Easter in Spain is seen as one of the most important celebration. It is more commonly known as Semana Santa, meaning Holy Week. They celebrate their country’s Roman Catholic heritage throughout the entire week before Easter Sunday.
The first day of La Semana Santa is Palm Sunday. Locals will go to church and carry either a palm or olive branch which are then blessed by the priest. For the following week until Easter Sunday, the Spanish towns have street parades every day. The celebration is shown in different variance depending on the Spanish Province, but all present life, colour, culture, music and dance. Murcia’s Holy Week is famous for their parades distinctive relation to the area’s history and culture as well as their symmetry and exceptional attention to detail.
World famous Fiestas
The festivities can last up to two weeks for Semana Santa, each event being spectacular with the locals joining in with anticipation and excitement. Each day shows different colours and outfits worn by those celebrating, all of which correspond to the meaning behind the festival.
The streets are flooded with people following and carrying floats for the parade. On top of the floats are statues of the scenes from the Old Testament with them covered and decorated with flowers, candles and fabrics such as silk. People usually wear striking Semana Santa costumes that are also made out of silk and decorated with religious scenes. There are somes small museums located in Lorca that are dedicated to the exquisite outfits.
Things to see and do
Easter is the perfect time to visit Murcia due to their traditional Spanish fiestas.Travelling to Orihuela or Elche in the Alicate region will allow for you to see some of the greatest Easter parades, where they celebrate with palm trees. Most of the palm trees come from Elche, home to 200,000 palm trees.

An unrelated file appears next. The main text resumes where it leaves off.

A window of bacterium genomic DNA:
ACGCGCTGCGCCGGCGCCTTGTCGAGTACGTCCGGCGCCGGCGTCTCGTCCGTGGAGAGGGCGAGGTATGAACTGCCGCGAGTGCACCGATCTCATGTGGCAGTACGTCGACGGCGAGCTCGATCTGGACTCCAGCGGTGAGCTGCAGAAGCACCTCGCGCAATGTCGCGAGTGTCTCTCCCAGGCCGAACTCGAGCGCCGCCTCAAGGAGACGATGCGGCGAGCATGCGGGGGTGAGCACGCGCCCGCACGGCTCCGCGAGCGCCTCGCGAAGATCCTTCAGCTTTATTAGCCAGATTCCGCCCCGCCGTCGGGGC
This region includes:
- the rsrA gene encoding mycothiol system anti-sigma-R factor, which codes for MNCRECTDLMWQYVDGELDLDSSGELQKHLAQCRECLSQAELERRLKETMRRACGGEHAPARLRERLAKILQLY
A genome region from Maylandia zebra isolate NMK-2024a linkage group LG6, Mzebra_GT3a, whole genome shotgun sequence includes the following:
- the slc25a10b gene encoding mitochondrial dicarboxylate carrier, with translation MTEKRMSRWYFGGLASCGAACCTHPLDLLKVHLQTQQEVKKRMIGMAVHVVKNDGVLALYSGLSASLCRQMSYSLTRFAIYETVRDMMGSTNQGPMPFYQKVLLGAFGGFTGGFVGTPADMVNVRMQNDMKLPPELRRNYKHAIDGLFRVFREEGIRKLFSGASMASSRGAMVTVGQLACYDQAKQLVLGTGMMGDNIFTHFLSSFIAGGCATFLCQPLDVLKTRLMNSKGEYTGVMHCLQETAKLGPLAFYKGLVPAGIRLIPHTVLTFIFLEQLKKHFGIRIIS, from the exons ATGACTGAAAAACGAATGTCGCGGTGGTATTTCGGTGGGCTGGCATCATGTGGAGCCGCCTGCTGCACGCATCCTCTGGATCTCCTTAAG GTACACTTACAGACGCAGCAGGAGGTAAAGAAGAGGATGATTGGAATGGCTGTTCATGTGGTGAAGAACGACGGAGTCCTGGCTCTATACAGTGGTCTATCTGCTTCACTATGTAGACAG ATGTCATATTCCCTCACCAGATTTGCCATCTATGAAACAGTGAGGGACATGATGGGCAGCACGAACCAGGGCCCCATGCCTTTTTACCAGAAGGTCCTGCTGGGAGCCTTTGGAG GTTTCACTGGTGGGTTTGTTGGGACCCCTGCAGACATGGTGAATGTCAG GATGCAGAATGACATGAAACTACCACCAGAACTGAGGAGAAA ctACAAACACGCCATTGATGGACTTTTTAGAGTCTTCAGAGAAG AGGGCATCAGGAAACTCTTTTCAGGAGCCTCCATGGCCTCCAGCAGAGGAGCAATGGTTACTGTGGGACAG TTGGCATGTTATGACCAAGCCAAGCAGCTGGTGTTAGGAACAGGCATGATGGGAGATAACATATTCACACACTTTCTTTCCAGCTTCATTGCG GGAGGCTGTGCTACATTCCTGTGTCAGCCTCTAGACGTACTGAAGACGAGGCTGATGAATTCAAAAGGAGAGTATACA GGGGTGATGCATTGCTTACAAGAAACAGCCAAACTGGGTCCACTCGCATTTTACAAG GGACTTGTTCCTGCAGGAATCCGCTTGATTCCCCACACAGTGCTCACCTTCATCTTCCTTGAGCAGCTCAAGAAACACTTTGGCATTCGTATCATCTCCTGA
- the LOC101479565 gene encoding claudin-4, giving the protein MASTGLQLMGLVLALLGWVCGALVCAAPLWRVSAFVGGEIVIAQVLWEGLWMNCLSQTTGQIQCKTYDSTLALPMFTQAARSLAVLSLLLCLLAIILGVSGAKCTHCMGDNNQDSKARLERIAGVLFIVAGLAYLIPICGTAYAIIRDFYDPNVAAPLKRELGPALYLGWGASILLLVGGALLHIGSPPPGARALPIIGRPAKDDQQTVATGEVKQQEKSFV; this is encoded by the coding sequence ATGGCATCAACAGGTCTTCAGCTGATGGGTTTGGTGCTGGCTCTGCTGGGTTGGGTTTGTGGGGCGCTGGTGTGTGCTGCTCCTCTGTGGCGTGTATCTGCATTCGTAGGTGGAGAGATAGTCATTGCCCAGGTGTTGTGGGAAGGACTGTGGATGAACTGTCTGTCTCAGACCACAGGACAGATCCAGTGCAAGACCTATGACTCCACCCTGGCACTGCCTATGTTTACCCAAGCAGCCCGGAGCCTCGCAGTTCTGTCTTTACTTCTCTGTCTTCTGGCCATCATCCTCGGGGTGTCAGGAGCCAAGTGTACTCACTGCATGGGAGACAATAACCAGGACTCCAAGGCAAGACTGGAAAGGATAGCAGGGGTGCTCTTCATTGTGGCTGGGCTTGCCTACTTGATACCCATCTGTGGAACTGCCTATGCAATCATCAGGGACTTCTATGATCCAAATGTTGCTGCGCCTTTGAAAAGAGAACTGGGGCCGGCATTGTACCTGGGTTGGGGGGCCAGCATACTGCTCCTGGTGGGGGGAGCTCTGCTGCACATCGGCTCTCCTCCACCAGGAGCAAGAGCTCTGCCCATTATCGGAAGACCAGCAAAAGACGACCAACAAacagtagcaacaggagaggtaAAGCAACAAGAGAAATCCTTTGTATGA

There are many museums in the Lorca area that show the detailed history of Murcia through the elaborate outfits worn during the Semana Santa. Even weeks before the festival, the towns of Spain are preparing the streets and building stands and statues. The museums can give you an idea of the importance of the Easter week. We would highly suggest you visit Museo Azul during the Easter season.
Traditional Easter Food
Chocolate Easter eggs are becoming more and more popular across Spain, but this is not usually the special sweet treat that you receive for Holy Week.
One of the traditional Semana Santa snack eaten in Spain are Torrijas. The recipe has been a tradition since the 1600’s and consists of bread being soaked in milk and egg which is then fried and served with sugar or honey. These can be found all over the country during Holy Week.
Pestiños are also popular snacks that are available during La Semana Santa. The dough, often sesame flavoured, is fried and then glazed with honey or sugar.
A common gift that is usually given to children for Semana Santa is a Mona de Pascua. The cake is decorated in colourful decorations and is then beautifully topped with either boiled or chocolate egg, both of which are finished with interesting patterns, drawings or foil. The cake represents the end of lent as well as being a symbol of spring and welcoming sunny weather.